Anand
    Reply
  • Sabresiberian - Thursday, December 01, 2011 - link

    Still sounds awkward to me.

    This is the kind of thing that intrigues me though, when it comes to "tablets". I'm one of those people that doesn't get the tablet thing, but I'm curious. This would be a good way for me to try one out, if I had a spare $600+ anyway. Which I don't right now. I could check out the tablet, and use it as a netbook/ultrabook if I didn't like the tablet option.

    Coolz toyz will grab us by the privates, even when we know better. Or think we do.

    :D
    Reply
  • ltcommanderdata - Thursday, December 01, 2011 - link

    http://www.nvidia.com/content/PDF/tegra_white_pape...

    According to nVidia's documentation, Tegra 2's GPU only supported FP20 in the pixel shaders. Has this been improved in the Tegra 3? I believe at least FP24 is required to officially support DirectX 9, so remaining at FP20 would presumably prevent Tegra 3 from being supported in Windows 8. Unless Microsoft intends to make an exception?
    Reply
  • Reikon - Thursday, December 01, 2011 - link

    "The X button acts as a tap/click on an icon (yes, NVIDIA managed to pick a button that's not what Sony or Microsoft use as the accept button - I guess it avoids confusion or adds more confusion depending on who you ask)."

    I'm not sure I'm reading it correctly, but Sony actually uses X as the accept button. It's just not in the same place as the one on that Logitech controller.
    Reply
  • Ric_Margiotta - Thursday, December 01, 2011 - link

    Thanks for the detailed write up, Anand! I'm looking forward to picking up a Prime when they reach the UK in January. Reply
  • ATOmega - Thursday, December 01, 2011 - link

    Thanks for getting the review out so quickly! Still hoping to hear more about GPS, but I realize it's tough to fit it all through in such a small window.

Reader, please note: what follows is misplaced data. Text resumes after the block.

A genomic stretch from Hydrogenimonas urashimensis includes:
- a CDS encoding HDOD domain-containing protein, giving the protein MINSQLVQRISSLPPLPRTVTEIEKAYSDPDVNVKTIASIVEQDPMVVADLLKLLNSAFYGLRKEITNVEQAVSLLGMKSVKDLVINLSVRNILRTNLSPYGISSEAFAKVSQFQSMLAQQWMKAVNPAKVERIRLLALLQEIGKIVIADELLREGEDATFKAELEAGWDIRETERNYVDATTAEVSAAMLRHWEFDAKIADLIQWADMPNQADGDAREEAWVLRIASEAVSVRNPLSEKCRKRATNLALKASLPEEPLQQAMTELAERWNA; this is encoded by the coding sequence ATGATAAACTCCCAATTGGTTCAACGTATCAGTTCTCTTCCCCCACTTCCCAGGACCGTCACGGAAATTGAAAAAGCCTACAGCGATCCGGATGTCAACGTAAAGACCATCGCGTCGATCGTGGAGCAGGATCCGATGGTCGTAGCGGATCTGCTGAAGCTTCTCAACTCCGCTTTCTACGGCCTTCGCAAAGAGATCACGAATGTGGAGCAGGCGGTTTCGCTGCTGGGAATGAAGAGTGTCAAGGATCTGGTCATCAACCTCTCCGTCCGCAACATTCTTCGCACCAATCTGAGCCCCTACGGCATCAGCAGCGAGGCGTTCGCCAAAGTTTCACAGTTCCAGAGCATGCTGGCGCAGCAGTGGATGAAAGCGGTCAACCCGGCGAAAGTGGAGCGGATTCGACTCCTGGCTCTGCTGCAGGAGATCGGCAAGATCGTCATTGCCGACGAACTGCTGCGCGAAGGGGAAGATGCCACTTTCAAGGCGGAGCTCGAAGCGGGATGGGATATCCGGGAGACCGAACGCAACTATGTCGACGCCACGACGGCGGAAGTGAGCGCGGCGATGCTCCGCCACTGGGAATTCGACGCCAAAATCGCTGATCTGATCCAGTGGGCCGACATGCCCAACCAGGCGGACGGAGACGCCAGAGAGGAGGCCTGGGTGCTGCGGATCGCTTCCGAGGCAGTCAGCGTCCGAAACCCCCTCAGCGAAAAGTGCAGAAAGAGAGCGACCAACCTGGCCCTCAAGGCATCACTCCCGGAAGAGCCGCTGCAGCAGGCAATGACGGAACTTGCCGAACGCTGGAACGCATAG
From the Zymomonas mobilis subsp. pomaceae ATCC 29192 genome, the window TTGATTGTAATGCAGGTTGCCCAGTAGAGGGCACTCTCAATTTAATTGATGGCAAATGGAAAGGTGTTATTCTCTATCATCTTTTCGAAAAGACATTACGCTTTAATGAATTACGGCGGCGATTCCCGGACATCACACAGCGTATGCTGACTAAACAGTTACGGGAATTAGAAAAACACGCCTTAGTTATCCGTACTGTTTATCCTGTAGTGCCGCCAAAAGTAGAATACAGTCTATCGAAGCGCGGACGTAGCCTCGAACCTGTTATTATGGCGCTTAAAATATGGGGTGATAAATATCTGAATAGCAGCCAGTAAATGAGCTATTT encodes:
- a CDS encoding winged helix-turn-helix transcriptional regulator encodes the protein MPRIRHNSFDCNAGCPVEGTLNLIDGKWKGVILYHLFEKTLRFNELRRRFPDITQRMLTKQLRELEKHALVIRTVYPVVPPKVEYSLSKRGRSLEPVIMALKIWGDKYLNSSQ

I recently sold my iPad2 to cover some of the cost of pre-ordering this tablet. My biggest frustration to date has been having no viable Android tablet to date and being forced to us iOS in the meantime. I've never felt so emasculated by an operating system!

    By most measures, it looks like the Transformer Prime is consistently equal if not slightly better in most regards to the iPad2. Bearing in mind that it runs at a higher resolution when comparing performance numbers.

    I have to agree, anyone who has been on the fence over Android tablets can probably come down now. It will be a year at the very least until we see a similar combination of build quality, screen quality, performance, consistency, etc... for Android again.
    Reply
  • steven75 - Saturday, December 03, 2011 - link

    Now you get to feel emasculated by lack of software. Reply
  • ismailfaruqi - Thursday, December 01, 2011 - link

    Anand, does Tegra 3 support OpenCL already? Reply
  • Loki726 - Thursday, December 01, 2011 - link

    nope, not yet Reply
  • ismailfaruqi - Thursday, December 01, 2011 - link

    thanks, it seems so. How about ipad2's powervr? Reply